Faces of Labor: Working People Standing Together
About the Faces of Labor Project
Union members are our neighbors, our friends, and our family. For decades attacks on labor have glossed over the workers who make up a union. In the weeks leading up to Labor Day, we're going to spotlight union workers to remind folks what a union really is: workers standing together.
Below are links to the Faces of Labor posts on Facebook celebrating workers all over California. You can also read our Labor's Edge blog post on Faces of Labor here.
How to participate
A Faces of Labor post should include a photograph of 1-2 worker(s) in California accompanied by a quote about their life and/or work. Feel free to post your own to social media and use the hashtag #FacesOfLabor (on either Facebook or Twitter) so we can find and share it!
If you would like to submit a post for consideration to the California Labor Federation, please email email@example.com for guidelines.
Be sure to sure to follow the California Labor Federation on Facebook to see future #FacesOfLabor posts!
Faces of Labor Posts
Learn more about the workers we have spotlighted on Facebook:
“I think the toughest part of returning to civilian life was overcoming the fear of the unknown and losing that guaranteed paycheck. As a civilian, you have immeasurable freedom; it’s enough to make a grown man cry.”
Read more about Walter's story here
“My wife had a baby 5 months ago, she had surgery and couldn’t move much, this was during a strike we were having at my workplace, I’m a port truck driver. Fortunately my coworkers helped me find a person to babysit so I could participate in the strike. We are asking the trucking companies to reclassify us as employees so we can get labor rights and end wage theft. We are employees.”
Port Truck Driver #FacesOfLabor
“Animals can't speak for themselves, but I know they are grateful. Always. Even when I find animals in the worst circumstances, I can see it in their eyes when I help them. They are telling me 'Thank you.'”
“I have been part of a union most of my adult life. The heart of the union is in direct alignment with true soul of being an American: cooperation, solidarity, comradeship. They are the foundations that formed the spirit of American accomplishment.”
“This fight is about more than my illegal firing: it's about respect for all workers and basic protections on the job. The ability to take sick leave when we or a family member is ill; a fair wage that reflects our contribution to the company’s giant profits; and guaranteed full-time hours for those willing to work.”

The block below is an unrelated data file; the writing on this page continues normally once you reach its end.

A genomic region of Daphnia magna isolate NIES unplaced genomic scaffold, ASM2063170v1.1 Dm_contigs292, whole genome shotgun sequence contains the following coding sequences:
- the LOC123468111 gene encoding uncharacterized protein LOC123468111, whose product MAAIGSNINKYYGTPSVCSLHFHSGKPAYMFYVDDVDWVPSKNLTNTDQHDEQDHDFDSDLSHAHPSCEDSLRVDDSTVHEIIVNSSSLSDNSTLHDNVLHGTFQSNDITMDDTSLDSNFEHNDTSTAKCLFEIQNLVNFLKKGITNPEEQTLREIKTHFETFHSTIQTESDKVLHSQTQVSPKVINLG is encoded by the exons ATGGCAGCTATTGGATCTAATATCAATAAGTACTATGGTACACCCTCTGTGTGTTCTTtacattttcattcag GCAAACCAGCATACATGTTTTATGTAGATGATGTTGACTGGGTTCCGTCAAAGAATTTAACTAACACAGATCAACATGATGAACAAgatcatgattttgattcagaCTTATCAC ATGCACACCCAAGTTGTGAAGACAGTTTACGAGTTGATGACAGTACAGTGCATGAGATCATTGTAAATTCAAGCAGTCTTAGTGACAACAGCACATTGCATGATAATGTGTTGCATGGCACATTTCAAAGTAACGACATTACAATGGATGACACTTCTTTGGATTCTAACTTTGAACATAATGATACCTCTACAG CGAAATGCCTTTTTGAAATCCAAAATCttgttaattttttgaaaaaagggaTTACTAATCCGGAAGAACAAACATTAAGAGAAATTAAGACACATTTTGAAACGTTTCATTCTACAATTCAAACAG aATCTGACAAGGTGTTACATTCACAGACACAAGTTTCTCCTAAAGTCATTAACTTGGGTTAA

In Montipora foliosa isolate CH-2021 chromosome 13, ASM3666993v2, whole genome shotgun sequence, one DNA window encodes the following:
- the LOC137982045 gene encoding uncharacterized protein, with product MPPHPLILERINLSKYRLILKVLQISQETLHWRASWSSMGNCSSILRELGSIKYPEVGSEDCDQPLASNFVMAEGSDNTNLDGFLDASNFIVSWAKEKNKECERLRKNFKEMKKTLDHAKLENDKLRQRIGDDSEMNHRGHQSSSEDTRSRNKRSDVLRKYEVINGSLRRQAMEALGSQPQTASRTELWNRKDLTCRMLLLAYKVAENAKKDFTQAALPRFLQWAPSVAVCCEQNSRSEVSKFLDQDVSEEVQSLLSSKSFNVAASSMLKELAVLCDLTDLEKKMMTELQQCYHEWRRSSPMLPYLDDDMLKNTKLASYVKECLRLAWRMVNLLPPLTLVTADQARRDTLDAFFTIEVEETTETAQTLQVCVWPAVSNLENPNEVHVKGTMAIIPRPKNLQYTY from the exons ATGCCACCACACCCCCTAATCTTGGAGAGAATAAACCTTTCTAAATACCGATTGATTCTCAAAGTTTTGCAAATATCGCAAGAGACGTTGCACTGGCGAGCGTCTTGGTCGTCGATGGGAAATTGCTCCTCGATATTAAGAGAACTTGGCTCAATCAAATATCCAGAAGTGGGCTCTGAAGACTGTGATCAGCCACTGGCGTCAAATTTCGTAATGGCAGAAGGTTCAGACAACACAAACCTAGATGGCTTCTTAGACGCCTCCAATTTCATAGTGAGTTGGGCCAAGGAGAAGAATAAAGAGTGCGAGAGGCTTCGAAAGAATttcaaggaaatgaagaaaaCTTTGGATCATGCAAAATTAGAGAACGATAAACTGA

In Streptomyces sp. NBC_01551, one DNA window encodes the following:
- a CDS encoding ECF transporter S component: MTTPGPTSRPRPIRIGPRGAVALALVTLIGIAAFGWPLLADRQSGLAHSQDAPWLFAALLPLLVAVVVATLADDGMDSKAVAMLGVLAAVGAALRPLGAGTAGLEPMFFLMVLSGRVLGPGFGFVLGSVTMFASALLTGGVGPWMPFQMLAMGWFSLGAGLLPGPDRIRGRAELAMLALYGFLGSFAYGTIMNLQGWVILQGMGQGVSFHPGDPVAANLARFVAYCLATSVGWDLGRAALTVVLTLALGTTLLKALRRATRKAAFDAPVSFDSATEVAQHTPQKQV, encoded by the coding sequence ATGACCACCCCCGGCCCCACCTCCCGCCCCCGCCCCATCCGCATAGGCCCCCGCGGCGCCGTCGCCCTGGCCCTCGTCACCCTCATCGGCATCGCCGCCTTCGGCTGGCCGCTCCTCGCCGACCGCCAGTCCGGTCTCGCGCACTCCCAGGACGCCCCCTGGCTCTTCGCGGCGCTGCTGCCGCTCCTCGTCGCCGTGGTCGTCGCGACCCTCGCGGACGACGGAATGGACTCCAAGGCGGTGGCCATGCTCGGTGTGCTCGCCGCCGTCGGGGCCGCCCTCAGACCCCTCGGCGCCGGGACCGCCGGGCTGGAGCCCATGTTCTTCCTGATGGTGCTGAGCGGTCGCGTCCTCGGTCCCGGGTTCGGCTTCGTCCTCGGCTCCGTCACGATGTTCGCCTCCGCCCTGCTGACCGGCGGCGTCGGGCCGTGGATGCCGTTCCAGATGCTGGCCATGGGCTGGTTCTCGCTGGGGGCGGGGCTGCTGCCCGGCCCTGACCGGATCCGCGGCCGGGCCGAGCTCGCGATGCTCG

Anita Peni Brogdon
“Many people who don’t have disabled kids or loved ones may not understand. But I know that I am truly blessed to have Vanessa, and thankful that I can care for her at home. I’m afraid for what would happen to her if she were forced to live in an institution or nursing home. My daughter Vanessa is 41 years old, but it wasn’t until 15 years ago that we learned about IHSS. I’ve been her 24/7 care provider since she was born. California’s In-Home Supportive Services program ensures that Vanessa can stay at home with me, and that I can put food on the table for our family. This has been especially important for us since my husband passed away a few years ago. I don’t know what we would do without homecare.”
~Anita Peni Brogdon
“Before I joined the union, I worked two jobs — eight hours in the morning as a gardener and then at night as a janitor. It was exhausting. I stood with my co-workers and fought for a union in 2001. We were able to secure full time employment and benefits, which gave me the opportunity to work full time as a janitor. I stay engaged in my union because I wholeheartedly believe unions raise standards for everyone and together hold corporations accountable for making billions at the expense of exploiting working families.”
“I am the first line of communication with folks when they come to the hospital. I love my job and work hard to provide the best service I can to people in my community during their most dire circumstances. They deserve it.”
~Rodney C. Gilmore,
Switchboard Operator at Highland Hospital in Oakland and proud union member of SEIU Local 1021. #FacesOfLabor
“Unions have broken the glass ceiling for women in construction – regardless of our gender, we all get paid the same amount for the same level of training and expertise.”
Proud union member of IBEW Local 569 in San Diego. #FacesOfLabor
“When my daughter Emma was born premature, the doctors gave her 30 days to live. She is deaf, legally blind, has a seizure disorder, and Cerebral Palsy. She has been fed from a tube since the day she was born. But today, 13 years after the doctors gave her a month to live, Emma is alive and well. My daughter has survived and even thrived through love and caring in the home thanks to In-Home Supportive Services and my work as her care provider.”
Homecare provider and proud union member of UDW Homecare Providers Union in Riverside. #FacesOfLabor
“I spend my days making sure water in Sonoma County is safe for folks to drink. I was recently priced out of living in Sonoma County so I drive two and a half hours to work every day. I take pride in my work, I just wish I could spend more time with my family and less time on the road.”
Proud Union Member of SEIU Local 1021 on trying to make it work when housing prices soar. #FacesOfLabor